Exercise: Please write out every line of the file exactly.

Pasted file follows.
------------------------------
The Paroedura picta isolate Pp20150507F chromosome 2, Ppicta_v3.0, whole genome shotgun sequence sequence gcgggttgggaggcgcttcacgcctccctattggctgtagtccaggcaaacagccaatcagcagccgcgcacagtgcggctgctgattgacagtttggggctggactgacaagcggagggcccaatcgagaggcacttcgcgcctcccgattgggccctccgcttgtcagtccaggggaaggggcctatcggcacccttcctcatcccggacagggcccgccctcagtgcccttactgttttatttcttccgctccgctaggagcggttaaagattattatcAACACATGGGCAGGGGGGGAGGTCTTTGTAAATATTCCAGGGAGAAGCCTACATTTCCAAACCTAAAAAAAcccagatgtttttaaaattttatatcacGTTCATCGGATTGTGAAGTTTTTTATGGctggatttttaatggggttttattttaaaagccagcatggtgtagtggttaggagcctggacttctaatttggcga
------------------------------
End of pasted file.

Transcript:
The Paroedura picta isolate Pp20150507F chromosome 2, Ppicta_v3.0, whole genome shotgun sequence sequence gcgggttgggaggcgcttcacgcctccctattggctgtagtccaggcaaacagccaatcagcagccgcgcacagtgcggctgctgattgacagtttggggctggactgacaagcggagggcccaatcgagaggcacttcgcgcctcccgattgggccctccgcttgtcagtccaggggaaggggcctatcggcacccttcctcatcccggacagggcccgccctcagtgcccttactgttttatttcttccgctccgctaggagcggttaaagattattatcAACACATGGGCAGGGGGGGAGGTCTTTGTAAATATTCCAGGGAGAAGCCTACATTTCCAAACCTAAAAAAAcccagatgtttttaaaattttatatcacGTTCATCGGATTGTGAAGTTTTTTATGGctggatttttaatggggttttattttaaaagccagcatggtgtagtggttaggagcctggacttctaatttggcga